Same lenses. Same frames. They’re clear indoors. They darken into sunglasses outdoors on a sunny day. No fumbling around to find your sunglasses when you step outside.  Photochromic lenses perform an amazing dual function of being clear indoors and darkening into sunglasses outside. But how do they work? 

First, let’s understand the funny name, “photochromic,” which comes from two Greek words, “photos” meaning light and “chroma” meaning color. In other words, the name literally means color changing in response to light. In a nutshell, that is essentially what happens with these special lenses.

Photochromic technology has been around since the early 1960’s and was inspired by the same method used to develop photographic film.  Camera film is embedded into glasses with tiny silver crystals that turn opaque and darken when exposed to light. Similarly, the first photochromic lenses were made of glass embedded with microscopic silver crystals that reacted to light by turning opaque and darkening. This reaction to light caused the lenses to darken. The reaction, however, was reversible. When the lens moved out of the light (indoors, for example), the silver crystals changed their structure and became less opaque which resulted in the lens turning transparent and clear.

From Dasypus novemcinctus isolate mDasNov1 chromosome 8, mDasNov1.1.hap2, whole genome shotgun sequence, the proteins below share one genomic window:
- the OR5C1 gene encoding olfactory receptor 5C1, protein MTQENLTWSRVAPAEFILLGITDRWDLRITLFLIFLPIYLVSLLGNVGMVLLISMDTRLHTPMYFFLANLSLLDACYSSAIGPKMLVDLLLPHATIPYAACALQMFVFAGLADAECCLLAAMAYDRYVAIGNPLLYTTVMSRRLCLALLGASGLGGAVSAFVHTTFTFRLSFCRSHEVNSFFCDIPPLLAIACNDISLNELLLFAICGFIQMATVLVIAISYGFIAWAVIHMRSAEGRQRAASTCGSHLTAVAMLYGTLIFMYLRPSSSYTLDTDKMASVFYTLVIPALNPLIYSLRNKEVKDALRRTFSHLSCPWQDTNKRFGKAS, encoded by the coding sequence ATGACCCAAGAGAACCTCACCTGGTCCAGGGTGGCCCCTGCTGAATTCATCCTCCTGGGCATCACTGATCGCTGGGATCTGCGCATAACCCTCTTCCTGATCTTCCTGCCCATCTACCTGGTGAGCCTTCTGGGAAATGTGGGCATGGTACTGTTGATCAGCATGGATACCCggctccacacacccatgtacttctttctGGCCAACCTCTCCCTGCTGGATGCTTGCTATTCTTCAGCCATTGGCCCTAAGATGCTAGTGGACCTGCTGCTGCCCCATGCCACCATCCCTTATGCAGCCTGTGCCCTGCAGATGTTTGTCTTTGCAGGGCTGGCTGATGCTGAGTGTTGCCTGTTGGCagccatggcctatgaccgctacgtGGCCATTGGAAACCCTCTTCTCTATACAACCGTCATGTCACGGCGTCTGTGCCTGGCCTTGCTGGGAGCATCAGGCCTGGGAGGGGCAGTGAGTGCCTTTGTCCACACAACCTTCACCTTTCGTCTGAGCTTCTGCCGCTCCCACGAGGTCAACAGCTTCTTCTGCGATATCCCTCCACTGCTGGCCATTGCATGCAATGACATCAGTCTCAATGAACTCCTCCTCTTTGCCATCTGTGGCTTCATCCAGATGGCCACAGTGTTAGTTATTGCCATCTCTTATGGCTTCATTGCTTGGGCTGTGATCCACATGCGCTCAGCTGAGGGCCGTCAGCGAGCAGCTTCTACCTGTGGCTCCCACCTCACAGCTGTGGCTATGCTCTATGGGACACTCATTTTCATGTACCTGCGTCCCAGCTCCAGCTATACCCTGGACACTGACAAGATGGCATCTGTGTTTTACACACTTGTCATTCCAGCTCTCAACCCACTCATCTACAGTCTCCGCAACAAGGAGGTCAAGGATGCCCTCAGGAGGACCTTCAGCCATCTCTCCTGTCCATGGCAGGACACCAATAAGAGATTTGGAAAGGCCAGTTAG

Today’s lenses typically use an extremely thin coating of organic (carbon-based) molecules called naphthompyrans to achieve the same result, only faster. Today’s photochromic lenses are activated by exposure to UV light, abundant in the form of sunlight, which is perfect for turning clear lenses into sunglass lenses when you move outdoors into the sun.  Artificial light does not contain UV rays (and modern windows block harmful UV rays from entering indoors), therefore, reliance upon UV light to activate the change in color of the lenses helps to explain why photochromic lenses remain clear indoors under artificial light.

Curious if photochromic lenses block blue light from your screens such as your computer screen, tablet or phone?  The answer is: YES.  Anti-blue light filters are built into the photochromic lens itself so these lenses will provide protection from blue light while you are working on your computer or other screens.

Recently, technology has been developed that aligns the photochromic molecules uniformly parallel and in such a way that they behave like a polarized filter. As a result, we now have polarized photochromic lenses that - when turned dark - the lenses act like standard polarized lenses that block irritating glare, enhance color saturation, and deliver a very comfortable view in bright and glary environments.

There is no need to buy multiple pairs of prescription eyeglasses and Rx sunglasses when you can choose a hybrid lens that does it all in one.  Photochromic or polarized photochromic lenses are a fantastic solution for anyone seeking convenience and comfort in any environment.  



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